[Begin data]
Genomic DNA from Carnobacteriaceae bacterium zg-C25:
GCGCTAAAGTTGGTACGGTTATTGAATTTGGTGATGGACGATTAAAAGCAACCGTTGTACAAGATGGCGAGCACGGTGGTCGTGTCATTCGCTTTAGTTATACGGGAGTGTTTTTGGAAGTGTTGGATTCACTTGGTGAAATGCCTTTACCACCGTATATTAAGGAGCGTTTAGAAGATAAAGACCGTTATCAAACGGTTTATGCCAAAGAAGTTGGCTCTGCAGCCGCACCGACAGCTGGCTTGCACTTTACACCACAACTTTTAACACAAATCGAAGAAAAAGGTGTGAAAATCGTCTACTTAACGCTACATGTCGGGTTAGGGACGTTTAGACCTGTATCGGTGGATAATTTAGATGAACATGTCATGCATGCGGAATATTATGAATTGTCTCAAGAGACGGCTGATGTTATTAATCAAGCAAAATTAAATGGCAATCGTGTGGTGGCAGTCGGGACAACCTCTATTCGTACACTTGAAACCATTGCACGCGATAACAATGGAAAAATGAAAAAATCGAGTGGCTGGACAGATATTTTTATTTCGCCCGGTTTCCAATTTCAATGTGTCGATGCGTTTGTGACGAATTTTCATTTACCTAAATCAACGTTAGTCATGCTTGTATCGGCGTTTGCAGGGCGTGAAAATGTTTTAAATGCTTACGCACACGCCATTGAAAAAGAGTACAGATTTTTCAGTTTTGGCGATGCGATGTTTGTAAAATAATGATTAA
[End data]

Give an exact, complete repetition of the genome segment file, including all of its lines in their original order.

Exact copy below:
Genomic DNA from Carnobacteriaceae bacterium zg-C25:
GCGCTAAAGTTGGTACGGTTATTGAATTTGGTGATGGACGATTAAAAGCAACCGTTGTACAAGATGGCGAGCACGGTGGTCGTGTCATTCGCTTTAGTTATACGGGAGTGTTTTTGGAAGTGTTGGATTCACTTGGTGAAATGCCTTTACCACCGTATATTAAGGAGCGTTTAGAAGATAAAGACCGTTATCAAACGGTTTATGCCAAAGAAGTTGGCTCTGCAGCCGCACCGACAGCTGGCTTGCACTTTACACCACAACTTTTAACACAAATCGAAGAAAAAGGTGTGAAAATCGTCTACTTAACGCTACATGTCGGGTTAGGGACGTTTAGACCTGTATCGGTGGATAATTTAGATGAACATGTCATGCATGCGGAATATTATGAATTGTCTCAAGAGACGGCTGATGTTATTAATCAAGCAAAATTAAATGGCAATCGTGTGGTGGCAGTCGGGACAACCTCTATTCGTACACTTGAAACCATTGCACGCGATAACAATGGAAAAATGAAAAAATCGAGTGGCTGGACAGATATTTTTATTTCGCCCGGTTTCCAATTTCAATGTGTCGATGCGTTTGTGACGAATTTTCATTTACCTAAATCAACGTTAGTCATGCTTGTATCGGCGTTTGCAGGGCGTGAAAATGTTTTAAATGCTTACGCACACGCCATTGAAAAAGAGTACAGATTTTTCAGTTTTGGCGATGCGATGTTTGTAAAATAATGATTAA